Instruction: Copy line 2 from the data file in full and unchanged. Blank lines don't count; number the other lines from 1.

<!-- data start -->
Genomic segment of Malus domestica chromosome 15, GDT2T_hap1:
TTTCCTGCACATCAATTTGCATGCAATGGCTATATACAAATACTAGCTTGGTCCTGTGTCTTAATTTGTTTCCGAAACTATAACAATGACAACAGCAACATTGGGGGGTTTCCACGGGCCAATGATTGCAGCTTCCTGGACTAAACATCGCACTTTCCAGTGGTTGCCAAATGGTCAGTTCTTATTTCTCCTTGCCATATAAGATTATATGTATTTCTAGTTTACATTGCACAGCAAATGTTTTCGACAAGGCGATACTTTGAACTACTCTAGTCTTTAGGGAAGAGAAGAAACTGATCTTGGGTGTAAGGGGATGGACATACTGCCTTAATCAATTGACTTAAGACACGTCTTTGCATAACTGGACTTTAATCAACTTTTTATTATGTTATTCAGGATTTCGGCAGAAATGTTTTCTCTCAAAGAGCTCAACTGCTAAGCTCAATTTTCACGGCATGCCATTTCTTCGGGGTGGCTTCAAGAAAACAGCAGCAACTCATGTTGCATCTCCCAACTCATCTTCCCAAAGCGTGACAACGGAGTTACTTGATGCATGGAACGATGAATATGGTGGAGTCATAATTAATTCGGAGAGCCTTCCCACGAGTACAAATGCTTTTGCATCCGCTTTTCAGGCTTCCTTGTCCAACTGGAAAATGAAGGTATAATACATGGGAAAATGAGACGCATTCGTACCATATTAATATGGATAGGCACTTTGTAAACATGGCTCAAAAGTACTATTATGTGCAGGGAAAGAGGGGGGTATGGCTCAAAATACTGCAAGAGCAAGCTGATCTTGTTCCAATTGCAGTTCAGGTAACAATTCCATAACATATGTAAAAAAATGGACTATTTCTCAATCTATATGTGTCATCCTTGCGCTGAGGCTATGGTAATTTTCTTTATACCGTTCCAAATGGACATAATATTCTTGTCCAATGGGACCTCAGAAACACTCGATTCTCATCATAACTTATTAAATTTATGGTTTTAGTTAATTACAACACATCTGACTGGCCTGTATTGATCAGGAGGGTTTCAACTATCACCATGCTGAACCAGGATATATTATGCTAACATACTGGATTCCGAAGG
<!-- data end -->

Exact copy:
TTTCCTGCACATCAATTTGCATGCAATGGCTATATACAAATACTAGCTTGGTCCTGTGTCTTAATTTGTTTCCGAAACTATAACAATGACAACAGCAACATTGGGGGGTTTCCACGGGCCAATGATTGCAGCTTCCTGGACTAAACATCGCACTTTCCAGTGGTTGCCAAATGGTCAGTTCTTATTTCTCCTTGCCATATAAGATTATATGTATTTCTAGTTTACATTGCACAGCAAATGTTTTCGACAAGGCGATACTTTGAACTACTCTAGTCTTTAGGGAAGAGAAGAAACTGATCTTGGGTGTAAGGGGATGGACATACTGCCTTAATCAATTGACTTAAGACACGTCTTTGCATAACTGGACTTTAATCAACTTTTTATTATGTTATTCAGGATTTCGGCAGAAATGTTTTCTCTCAAAGAGCTCAACTGCTAAGCTCAATTTTCACGGCATGCCATTTCTTCGGGGTGGCTTCAAGAAAACAGCAGCAACTCATGTTGCATCTCCCAACTCATCTTCCCAAAGCGTGACAACGGAGTTACTTGATGCATGGAACGATGAATATGGTGGAGTCATAATTAATTCGGAGAGCCTTCCCACGAGTACAAATGCTTTTGCATCCGCTTTTCAGGCTTCCTTGTCCAACTGGAAAATGAAGGTATAATACATGGGAAAATGAGACGCATTCGTACCATATTAATATGGATAGGCACTTTGTAAACATGGCTCAAAAGTACTATTATGTGCAGGGAAAGAGGGGGGTATGGCTCAAAATACTGCAAGAGCAAGCTGATCTTGTTCCAATTGCAGTTCAGGTAACAATTCCATAACATATGTAAAAAAATGGACTATTTCTCAATCTATATGTGTCATCCTTGCGCTGAGGCTATGGTAATTTTCTTTATACCGTTCCAAATGGACATAATATTCTTGTCCAATGGGACCTCAGAAACACTCGATTCTCATCATAACTTATTAAATTTATGGTTTTAGTTAATTACAACACATCTGACTGGCCTGTATTGATCAGGAGGGTTTCAACTATCACCATGCTGAACCAGGATATATTATGCTAACATACTGGATTCCGAAGG